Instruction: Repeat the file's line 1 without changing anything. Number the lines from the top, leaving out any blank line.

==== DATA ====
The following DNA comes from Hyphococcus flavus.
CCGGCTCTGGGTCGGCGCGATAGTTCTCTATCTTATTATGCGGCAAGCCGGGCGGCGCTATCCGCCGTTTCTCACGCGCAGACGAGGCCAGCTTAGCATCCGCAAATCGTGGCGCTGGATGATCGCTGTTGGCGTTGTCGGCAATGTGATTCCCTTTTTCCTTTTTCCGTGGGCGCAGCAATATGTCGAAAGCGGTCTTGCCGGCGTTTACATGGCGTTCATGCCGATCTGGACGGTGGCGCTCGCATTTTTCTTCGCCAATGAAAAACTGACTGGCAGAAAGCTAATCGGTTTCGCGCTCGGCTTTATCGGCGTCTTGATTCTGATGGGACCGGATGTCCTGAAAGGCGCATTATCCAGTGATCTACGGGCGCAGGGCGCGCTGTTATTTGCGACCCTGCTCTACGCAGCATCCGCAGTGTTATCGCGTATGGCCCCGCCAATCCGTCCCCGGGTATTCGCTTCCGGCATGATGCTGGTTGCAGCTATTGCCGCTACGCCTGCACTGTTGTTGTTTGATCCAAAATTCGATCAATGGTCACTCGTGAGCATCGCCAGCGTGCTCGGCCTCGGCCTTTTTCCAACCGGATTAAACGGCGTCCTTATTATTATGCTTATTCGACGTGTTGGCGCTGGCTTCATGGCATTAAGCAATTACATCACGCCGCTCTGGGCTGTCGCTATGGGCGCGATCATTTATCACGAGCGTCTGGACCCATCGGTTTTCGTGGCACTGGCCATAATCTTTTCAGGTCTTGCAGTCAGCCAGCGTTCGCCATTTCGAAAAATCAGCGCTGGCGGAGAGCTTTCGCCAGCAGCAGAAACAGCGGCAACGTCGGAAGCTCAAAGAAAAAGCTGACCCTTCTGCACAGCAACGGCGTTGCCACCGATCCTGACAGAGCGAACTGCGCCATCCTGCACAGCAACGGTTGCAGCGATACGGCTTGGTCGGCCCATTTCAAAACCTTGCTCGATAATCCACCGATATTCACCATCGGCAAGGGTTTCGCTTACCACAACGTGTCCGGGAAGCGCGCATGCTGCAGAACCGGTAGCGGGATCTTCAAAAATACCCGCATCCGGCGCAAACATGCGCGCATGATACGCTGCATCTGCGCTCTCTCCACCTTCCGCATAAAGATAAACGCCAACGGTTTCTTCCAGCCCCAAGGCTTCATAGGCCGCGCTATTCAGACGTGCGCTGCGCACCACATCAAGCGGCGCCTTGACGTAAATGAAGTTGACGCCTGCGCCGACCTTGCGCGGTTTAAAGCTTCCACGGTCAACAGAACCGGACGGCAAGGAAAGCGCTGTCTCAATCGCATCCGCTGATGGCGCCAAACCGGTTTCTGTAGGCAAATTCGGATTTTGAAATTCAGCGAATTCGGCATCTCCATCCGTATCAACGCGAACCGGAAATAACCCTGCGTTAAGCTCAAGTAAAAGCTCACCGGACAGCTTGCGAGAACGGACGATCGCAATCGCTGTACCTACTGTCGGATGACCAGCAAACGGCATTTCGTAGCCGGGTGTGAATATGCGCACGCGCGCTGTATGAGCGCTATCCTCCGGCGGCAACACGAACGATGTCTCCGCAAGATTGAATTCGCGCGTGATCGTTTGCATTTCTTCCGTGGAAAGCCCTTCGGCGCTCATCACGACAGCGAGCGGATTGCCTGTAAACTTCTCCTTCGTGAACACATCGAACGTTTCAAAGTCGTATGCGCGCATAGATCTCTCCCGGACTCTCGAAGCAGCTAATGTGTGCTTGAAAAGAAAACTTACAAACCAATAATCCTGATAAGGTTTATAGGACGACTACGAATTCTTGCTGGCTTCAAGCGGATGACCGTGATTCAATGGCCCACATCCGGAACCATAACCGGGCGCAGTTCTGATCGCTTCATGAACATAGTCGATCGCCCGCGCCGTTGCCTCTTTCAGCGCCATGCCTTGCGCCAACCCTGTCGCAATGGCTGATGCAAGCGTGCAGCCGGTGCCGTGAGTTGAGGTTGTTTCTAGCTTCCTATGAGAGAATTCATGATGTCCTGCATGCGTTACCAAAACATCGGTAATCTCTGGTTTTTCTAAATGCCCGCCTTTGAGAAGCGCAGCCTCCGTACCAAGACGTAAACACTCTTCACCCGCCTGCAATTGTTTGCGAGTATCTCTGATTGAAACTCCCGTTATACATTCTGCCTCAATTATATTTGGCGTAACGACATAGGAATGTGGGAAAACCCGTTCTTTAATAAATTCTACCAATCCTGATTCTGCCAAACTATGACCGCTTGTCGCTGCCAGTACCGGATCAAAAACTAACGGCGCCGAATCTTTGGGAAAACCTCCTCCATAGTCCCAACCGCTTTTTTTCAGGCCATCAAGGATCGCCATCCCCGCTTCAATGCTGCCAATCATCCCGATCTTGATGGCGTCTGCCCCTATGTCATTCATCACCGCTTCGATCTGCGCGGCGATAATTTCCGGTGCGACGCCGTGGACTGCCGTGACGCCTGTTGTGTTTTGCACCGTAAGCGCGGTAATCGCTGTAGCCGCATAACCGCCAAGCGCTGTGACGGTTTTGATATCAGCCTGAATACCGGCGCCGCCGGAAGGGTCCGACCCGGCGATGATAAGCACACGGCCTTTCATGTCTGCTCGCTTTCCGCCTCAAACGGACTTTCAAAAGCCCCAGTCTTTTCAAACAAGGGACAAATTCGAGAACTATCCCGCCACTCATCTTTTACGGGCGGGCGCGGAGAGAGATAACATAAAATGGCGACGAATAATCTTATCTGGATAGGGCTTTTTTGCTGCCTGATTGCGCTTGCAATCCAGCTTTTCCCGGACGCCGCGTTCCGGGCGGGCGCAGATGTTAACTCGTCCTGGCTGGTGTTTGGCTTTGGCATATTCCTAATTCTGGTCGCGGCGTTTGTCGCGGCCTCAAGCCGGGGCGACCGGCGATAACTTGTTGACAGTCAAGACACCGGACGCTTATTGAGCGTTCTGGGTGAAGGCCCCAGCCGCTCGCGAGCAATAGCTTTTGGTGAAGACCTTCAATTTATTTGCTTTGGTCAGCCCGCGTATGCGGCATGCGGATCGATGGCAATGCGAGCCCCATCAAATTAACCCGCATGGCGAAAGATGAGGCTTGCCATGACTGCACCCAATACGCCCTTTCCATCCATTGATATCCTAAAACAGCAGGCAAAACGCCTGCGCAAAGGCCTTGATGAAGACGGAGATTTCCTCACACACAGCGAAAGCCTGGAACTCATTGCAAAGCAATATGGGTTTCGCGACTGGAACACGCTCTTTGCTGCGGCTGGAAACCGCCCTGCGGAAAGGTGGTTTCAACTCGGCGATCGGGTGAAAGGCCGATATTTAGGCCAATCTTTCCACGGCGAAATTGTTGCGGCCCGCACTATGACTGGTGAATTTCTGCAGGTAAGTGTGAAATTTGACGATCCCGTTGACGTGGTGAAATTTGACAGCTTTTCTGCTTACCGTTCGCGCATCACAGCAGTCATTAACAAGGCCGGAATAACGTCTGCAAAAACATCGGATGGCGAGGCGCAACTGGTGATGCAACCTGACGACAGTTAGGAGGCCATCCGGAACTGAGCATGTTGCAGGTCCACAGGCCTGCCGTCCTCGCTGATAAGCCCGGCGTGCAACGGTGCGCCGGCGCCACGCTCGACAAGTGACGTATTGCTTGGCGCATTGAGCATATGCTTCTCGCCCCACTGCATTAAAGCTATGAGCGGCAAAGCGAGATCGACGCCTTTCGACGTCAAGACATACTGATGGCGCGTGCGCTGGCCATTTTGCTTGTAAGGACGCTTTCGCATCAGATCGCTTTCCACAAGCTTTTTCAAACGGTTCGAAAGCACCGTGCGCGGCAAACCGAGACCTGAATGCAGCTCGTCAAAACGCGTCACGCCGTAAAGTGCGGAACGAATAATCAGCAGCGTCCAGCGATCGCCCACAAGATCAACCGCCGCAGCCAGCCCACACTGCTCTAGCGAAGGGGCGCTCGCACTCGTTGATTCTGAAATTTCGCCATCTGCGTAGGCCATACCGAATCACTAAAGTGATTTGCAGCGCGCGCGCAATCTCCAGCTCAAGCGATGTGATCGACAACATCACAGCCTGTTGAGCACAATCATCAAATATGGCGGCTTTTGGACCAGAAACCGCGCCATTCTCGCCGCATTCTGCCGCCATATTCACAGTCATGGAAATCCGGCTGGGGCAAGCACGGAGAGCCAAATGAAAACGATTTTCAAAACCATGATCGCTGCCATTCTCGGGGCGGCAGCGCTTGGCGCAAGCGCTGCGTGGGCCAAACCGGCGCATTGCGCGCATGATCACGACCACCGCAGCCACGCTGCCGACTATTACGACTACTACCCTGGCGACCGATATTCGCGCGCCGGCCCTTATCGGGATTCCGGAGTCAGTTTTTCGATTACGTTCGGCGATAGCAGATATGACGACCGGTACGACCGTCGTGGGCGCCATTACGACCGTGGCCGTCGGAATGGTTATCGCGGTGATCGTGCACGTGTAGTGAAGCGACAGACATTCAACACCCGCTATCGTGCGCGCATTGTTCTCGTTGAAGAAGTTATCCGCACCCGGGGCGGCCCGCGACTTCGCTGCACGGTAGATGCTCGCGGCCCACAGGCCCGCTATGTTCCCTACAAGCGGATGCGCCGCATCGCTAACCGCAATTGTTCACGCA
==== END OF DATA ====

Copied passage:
The following DNA comes from Hyphococcus flavus.